Comparing Three Standard Treatments in Older Adult Patients with Acute Non-Lymphocytic Leukemia and Studying the Effect of GM-CSF to See Whether It May Improve Initial Response to Chemotherapy (A Phase III Trial)
Eastern Cooperative Oncology Group through the NCI-sponsored Cancer Cooperative Group Program
Purpose of the Study
To determine whether one of three chemotherapy drugs (daunorubicine, idarubicin and mitoxantrone) is superior when used in the treatment of acute non-lymphocytic leukemia in adults over age 55 and to see whether receiving GM-CSF, a stimulator of blood cell production in the bone marrow, before the start of treatment can improve a patient’s response to chemotherapy.
No difference was observed in the complete response rate (the disappearance of signs of cancer in response to treatment) among the three drugs studied. Patients who received GM-CSF before the chemotherapy did not show improved response to therapy compared with placebo. Patients who did not participate in the GM-CSF part of the study started chemotherapy several days sooner than the GM-CSF group of participants and showed an improved overall response (50 percent versus 38 percent). Delaying therapy in older adults may lead to lower complete remission rates.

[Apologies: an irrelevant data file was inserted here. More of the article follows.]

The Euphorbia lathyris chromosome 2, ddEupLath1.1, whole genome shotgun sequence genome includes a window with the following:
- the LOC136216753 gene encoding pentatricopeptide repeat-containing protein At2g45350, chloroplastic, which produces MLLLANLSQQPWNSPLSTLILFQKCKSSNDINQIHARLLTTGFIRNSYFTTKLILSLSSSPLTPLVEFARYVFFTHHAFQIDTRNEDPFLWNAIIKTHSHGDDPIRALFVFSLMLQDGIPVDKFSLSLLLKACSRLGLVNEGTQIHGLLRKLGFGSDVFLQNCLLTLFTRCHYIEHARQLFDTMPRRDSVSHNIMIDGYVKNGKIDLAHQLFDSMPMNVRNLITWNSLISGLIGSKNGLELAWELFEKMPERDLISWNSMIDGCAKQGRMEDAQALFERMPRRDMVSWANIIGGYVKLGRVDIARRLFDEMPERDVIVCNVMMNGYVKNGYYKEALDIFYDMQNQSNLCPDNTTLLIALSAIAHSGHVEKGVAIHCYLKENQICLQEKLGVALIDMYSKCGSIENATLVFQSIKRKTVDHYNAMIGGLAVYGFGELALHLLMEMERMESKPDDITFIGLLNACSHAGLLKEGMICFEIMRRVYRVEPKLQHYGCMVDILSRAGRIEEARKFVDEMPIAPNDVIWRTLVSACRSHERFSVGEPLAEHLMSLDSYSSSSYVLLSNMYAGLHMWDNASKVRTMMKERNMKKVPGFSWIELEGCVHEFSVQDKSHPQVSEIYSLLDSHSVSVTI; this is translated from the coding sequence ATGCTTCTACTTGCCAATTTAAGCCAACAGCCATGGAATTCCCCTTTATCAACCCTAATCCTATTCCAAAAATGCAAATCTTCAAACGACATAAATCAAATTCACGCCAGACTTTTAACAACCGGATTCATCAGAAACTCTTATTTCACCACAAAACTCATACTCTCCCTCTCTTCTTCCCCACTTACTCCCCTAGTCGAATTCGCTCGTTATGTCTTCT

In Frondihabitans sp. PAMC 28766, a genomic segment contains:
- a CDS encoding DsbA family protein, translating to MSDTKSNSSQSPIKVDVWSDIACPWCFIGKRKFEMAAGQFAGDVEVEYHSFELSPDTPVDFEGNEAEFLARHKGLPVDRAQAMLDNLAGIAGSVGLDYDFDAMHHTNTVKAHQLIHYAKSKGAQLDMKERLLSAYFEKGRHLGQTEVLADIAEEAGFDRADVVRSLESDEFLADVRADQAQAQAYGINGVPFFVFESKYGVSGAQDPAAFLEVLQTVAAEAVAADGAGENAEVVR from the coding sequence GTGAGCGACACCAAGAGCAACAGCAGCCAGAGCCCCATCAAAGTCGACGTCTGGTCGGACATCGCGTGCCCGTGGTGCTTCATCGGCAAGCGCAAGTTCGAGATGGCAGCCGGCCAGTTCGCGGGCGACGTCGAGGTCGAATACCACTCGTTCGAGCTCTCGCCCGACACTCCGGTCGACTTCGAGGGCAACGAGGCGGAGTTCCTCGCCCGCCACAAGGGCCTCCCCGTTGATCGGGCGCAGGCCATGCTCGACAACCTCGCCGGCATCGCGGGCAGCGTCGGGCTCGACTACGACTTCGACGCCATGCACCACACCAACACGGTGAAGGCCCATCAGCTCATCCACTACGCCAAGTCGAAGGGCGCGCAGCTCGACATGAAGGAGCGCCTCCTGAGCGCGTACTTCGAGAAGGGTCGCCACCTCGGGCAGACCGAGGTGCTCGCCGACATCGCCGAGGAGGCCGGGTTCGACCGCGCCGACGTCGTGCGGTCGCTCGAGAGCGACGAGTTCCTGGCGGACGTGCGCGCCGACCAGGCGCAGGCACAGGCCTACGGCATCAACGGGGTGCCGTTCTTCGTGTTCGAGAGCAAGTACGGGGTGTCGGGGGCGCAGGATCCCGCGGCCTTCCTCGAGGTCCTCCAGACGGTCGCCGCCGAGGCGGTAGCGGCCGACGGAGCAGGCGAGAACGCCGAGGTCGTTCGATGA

Number of Participating Patients
362 in Induction Therapy Study
245 in GM-CSF Study
Patients who participated in this study were older than 55 years, had a confirmed diagnosis of acute myeloid leukemia, had no previous chemotherapy treatment for a malignancy, and no severe cardiac disease.
Two days prior to the start of treatment, 245 patients received either GM-CSF or placebo. Then 362 patients received an intravenous infusion of cytarabine continuously for seven days, together three days of intravenous treatment with one of three drugs, determined by randomization. Participants in all randomized groups, who achieved a complete response, then received 12 identical treatments with high-dose cytarabine.
The most common side effects for the drugs used in the study were an increased risk of infection, nausea, vomiting, mouth ulcers, liver damage, anemia and temporary hair loss. Side effects related to the GM-CSF were mild and short-lived. Some patients experienced fever, chills, nausea, vomiting, diarrhea, fatigue, weakness and headache.